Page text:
It won’t take you long to realize that besides buying a domain name, you need to point your domain name to your host. Your domain registrar will have a DNS section to do this. In this article I want to quickly review what DNS is in as little techie terms as possible and go over a few record types that you’ll need to know.

What is DNS

DNS, or Domain Name Service, performs a process called DNS resolution that converts a domain name (host name) such as EXAMPLE.COM into an IP address, such as 192.168.1.1, which is basically a bunch of numbers separated by dots.

Every device, computer, server, and more is given an IP address to communicate on the Internet. In a way, an IP address is a nerdy street address that is necessary to locate your intended devices.

Without DNS, we would have to remember our favorite websites’ IP address instead of the name. Fortunately for us, DNS works behind the scenes, so we don’t have to do anything to tie the name and address together.

Common DNS Fields

When you start trying to manage your domain’s DNS for the first time, you’ll probably want to jump off a bridge because it seems so weird. Not to worry, once you get the hang of it, it won’t be so bad.

LabelDescriptionExamples
NameThis is where you label the owner of the record. It can be the root or a subdomain.@, www, etc.
TypeThe type of record you want.A, AAAA, CNAME
TTLThe time for the record to live. This is how long the record is cached. The default is 1h.5m, 1h, or in seconds
DataThe record's info.IP address

A Records

A Records are known as Address Records. Some places may refer to them as Address Records. A Records resolve host names to IP addresses, and that’s it. If nothing else, this is what you need to point your fresh domain name to the IP address of your web hosting.

Example:

@         A          1h        123.123.123.123

This basically says that when someone goes to their browser and types in your domain name without the www, it will resolve to your web hosting.

You can change the @ to be any other subdomain that you need to set records for. This is done in the same way, just a separate record.

Example:

Sub.example.com       A          1h        123.123.123.123

This doesn’t have to be on the same web server either. You can point subdomains to different servers. Most of you will not need to do this.

AAAA Records

This is the same as an A record but for IPv6 addresses. If you don’t know what that means or if your host hasn’t instructed you to get an AAAA record setup, don’t worry about it.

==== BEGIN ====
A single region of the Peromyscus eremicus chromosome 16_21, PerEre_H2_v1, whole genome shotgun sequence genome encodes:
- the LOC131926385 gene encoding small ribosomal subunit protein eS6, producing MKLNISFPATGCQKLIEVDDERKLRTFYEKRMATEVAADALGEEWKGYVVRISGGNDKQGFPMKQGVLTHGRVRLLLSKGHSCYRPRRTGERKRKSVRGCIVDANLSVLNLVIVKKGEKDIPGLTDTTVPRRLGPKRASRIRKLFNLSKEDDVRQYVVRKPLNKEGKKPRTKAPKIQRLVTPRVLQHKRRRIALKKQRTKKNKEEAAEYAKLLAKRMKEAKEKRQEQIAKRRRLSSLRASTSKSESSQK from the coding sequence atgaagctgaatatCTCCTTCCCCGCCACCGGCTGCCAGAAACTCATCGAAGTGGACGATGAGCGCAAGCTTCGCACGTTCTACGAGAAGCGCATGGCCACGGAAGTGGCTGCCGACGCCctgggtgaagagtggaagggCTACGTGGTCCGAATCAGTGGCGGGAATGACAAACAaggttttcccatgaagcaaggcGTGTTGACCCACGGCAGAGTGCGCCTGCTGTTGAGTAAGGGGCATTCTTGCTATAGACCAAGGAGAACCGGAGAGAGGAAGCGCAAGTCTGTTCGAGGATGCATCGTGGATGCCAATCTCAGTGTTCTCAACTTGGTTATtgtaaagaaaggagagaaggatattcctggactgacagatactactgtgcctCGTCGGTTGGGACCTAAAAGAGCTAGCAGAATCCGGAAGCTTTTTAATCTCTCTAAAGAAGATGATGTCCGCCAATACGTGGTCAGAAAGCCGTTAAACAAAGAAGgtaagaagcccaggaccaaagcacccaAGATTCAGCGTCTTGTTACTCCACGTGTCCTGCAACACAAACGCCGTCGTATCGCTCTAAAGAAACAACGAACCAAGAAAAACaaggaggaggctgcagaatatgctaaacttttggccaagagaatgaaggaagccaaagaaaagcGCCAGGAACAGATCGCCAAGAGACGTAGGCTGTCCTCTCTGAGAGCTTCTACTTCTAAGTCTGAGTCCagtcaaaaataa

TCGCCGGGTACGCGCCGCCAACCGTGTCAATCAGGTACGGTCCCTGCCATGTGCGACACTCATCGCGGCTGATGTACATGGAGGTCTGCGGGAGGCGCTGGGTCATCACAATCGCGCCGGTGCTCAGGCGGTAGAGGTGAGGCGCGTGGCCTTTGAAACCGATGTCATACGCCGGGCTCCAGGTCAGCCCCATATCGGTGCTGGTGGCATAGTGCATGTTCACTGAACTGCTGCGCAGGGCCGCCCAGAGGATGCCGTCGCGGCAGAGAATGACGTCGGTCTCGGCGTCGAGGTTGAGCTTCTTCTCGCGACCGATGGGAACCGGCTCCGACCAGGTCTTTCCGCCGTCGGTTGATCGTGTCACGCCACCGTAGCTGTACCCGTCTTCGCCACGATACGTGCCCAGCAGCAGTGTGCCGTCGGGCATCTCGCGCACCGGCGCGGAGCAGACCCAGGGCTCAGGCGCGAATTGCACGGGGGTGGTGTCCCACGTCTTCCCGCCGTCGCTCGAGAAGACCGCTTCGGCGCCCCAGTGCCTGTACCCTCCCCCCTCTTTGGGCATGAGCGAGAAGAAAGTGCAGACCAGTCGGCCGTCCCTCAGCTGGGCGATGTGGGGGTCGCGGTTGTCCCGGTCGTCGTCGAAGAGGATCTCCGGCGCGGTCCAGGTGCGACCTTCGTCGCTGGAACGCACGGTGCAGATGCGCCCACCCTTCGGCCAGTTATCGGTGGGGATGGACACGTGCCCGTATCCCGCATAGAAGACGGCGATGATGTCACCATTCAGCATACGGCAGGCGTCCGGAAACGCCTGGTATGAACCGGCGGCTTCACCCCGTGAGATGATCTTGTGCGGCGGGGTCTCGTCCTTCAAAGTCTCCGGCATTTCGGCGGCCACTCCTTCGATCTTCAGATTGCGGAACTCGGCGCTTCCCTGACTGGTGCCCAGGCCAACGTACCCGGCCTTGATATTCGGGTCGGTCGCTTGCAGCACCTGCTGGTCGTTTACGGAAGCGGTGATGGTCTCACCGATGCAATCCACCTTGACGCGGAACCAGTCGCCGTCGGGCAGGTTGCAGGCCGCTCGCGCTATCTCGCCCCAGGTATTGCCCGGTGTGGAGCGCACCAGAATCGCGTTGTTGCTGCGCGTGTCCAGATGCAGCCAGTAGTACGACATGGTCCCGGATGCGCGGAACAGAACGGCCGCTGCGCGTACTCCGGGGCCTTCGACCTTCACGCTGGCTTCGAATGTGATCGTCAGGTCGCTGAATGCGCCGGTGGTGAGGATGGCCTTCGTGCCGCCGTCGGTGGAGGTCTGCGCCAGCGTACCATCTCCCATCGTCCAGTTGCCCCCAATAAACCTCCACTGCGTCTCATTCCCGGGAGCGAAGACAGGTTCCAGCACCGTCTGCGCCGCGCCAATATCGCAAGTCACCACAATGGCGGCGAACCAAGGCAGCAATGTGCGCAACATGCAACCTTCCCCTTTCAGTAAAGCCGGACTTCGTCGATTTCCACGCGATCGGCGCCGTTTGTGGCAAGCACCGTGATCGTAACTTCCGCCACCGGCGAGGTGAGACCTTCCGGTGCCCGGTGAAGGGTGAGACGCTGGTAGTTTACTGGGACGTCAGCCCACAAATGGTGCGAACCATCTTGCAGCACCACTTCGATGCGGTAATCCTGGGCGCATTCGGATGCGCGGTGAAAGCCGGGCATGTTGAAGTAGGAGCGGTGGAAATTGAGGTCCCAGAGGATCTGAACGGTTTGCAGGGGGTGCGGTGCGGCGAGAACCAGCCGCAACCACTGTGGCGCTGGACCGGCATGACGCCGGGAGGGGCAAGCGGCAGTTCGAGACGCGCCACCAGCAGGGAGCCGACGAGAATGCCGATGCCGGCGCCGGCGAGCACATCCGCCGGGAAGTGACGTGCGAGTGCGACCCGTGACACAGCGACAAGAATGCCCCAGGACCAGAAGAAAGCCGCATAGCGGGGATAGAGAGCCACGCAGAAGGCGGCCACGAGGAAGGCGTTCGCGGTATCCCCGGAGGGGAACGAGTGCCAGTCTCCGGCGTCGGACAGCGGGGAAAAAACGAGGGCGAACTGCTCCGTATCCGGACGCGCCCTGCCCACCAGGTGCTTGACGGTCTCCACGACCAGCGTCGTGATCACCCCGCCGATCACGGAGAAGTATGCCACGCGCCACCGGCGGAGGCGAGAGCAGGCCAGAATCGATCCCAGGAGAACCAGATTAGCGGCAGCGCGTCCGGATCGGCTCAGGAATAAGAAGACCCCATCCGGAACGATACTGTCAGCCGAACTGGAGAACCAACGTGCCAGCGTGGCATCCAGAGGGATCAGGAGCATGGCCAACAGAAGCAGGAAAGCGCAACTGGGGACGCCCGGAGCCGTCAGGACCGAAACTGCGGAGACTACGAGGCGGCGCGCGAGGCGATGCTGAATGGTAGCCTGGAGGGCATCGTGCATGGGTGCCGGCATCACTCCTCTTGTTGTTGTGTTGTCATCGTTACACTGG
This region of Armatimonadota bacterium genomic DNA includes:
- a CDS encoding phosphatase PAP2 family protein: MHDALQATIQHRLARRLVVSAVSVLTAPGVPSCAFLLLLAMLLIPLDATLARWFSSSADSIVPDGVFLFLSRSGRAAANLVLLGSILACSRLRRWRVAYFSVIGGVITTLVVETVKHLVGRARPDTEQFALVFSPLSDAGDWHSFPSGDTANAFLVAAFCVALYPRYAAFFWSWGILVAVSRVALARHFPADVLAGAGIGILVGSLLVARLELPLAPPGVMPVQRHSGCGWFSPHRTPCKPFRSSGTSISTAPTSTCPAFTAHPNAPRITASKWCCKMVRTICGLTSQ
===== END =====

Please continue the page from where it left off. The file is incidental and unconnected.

Example:

www    AAAA   1h        2002:db80:1:2:3:4:567:89ab

CNAME Records

CNAME refers to a Canonical Name Record. CName records only resolve to domains and subdomains, so text only. A CNAME record points one of your subdomains to a different domain name. This can also be different than your domain.

You would use this type of record if you use a 3rd party service that has a domain white label option. For example, you can use a CNAME record to direct store.example.com to your Shopify store or students.example.com to direct to your Teachable school.

Example:

www    CNAME            1h        example.com.

example.com. A          1h        123.123.123.123

MX Records

MX refer to Mail Exchange, which means email. MX Records resolve to text only and direct emails intended for your domain to the correct email server. You can only have one set of MX records on your domain. Email forwarding is setup from your email provider and not on the domain itself.

Your email provider can provide the correct MX Records to put in your DNS. If you don’t do this step, your emails will not deliver.

Example:

@         MX       1h        10 mailhost1.example.com.

@         MX       1h        20 mailhost2.example.com.

TXT Records

TXT Records simply refer to Text. Yeah, I know that was a stretch. These records don’t change anything on your domain like the other records do. They are searched by other services to confirm settings.

For example, if you want to use Google’s Search Console, one of the ways you can prove you own the domain is to add a string of characters to a TXT record. Then Google will search your domain for this record and verify that you are the domain’s owner and can proper change the DNS records.

Example:

A          TXT      1h        ”This is my domain.”

Conclusion

There are many more DNS record types. You can view Google’s About resource records page for more examples but the common DNS record types listed here will be enough for most of you.

So what do you think? Not too bad right? Let me know in the comments below.

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